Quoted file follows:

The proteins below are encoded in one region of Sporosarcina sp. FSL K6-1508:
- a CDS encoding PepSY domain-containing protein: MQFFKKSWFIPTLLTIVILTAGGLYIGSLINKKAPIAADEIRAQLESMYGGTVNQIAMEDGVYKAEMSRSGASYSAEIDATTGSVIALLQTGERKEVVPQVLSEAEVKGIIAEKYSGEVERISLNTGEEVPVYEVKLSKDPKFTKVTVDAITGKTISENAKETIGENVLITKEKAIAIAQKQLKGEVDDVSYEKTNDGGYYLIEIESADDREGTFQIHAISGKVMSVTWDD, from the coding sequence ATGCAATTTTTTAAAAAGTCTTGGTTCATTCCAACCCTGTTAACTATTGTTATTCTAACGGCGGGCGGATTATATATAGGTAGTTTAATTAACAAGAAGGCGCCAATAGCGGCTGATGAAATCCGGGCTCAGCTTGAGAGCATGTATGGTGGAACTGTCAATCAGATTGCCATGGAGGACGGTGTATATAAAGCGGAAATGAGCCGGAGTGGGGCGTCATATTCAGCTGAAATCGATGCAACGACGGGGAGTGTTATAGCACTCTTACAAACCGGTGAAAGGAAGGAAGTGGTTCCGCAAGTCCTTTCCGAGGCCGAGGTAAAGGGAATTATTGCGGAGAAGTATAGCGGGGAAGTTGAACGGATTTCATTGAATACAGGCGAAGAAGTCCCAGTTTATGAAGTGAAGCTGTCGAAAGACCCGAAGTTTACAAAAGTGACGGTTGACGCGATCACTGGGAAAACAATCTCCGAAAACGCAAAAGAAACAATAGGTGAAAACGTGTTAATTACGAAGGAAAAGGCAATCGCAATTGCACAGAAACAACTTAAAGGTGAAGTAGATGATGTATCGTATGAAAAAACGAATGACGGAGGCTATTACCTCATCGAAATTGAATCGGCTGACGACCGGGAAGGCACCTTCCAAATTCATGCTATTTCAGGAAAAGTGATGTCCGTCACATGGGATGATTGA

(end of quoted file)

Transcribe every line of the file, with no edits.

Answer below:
The proteins below are encoded in one region of Sporosarcina sp. FSL K6-1508:
- a CDS encoding PepSY domain-containing protein: MQFFKKSWFIPTLLTIVILTAGGLYIGSLINKKAPIAADEIRAQLESMYGGTVNQIAMEDGVYKAEMSRSGASYSAEIDATTGSVIALLQTGERKEVVPQVLSEAEVKGIIAEKYSGEVERISLNTGEEVPVYEVKLSKDPKFTKVTVDAITGKTISENAKETIGENVLITKEKAIAIAQKQLKGEVDDVSYEKTNDGGYYLIEIESADDREGTFQIHAISGKVMSVTWDD, from the coding sequence ATGCAATTTTTTAAAAAGTCTTGGTTCATTCCAACCCTGTTAACTATTGTTATTCTAACGGCGGGCGGATTATATATAGGTAGTTTAATTAACAAGAAGGCGCCAATAGCGGCTGATGAAATCCGGGCTCAGCTTGAGAGCATGTATGGTGGAACTGTCAATCAGATTGCCATGGAGGACGGTGTATATAAAGCGGAAATGAGCCGGAGTGGGGCGTCATATTCAGCTGAAATCGATGCAACGACGGGGAGTGTTATAGCACTCTTACAAACCGGTGAAAGGAAGGAAGTGGTTCCGCAAGTCCTTTCCGAGGCCGAGGTAAAGGGAATTATTGCGGAGAAGTATAGCGGGGAAGTTGAACGGATTTCATTGAATACAGGCGAAGAAGTCCCAGTTTATGAAGTGAAGCTGTCGAAAGACCCGAAGTTTACAAAAGTGACGGTTGACGCGATCACTGGGAAAACAATCTCCGAAAACGCAAAAGAAACAATAGGTGAAAACGTGTTAATTACGAAGGAAAAGGCAATCGCAATTGCACAGAAACAACTTAAAGGTGAAGTAGATGATGTATCGTATGAAAAAACGAATGACGGAGGCTATTACCTCATCGAAATTGAATCGGCTGACGACCGGGAAGGCACCTTCCAAATTCATGCTATTTCAGGAAAAGTGATGTCCGTCACATGGGATGATTGA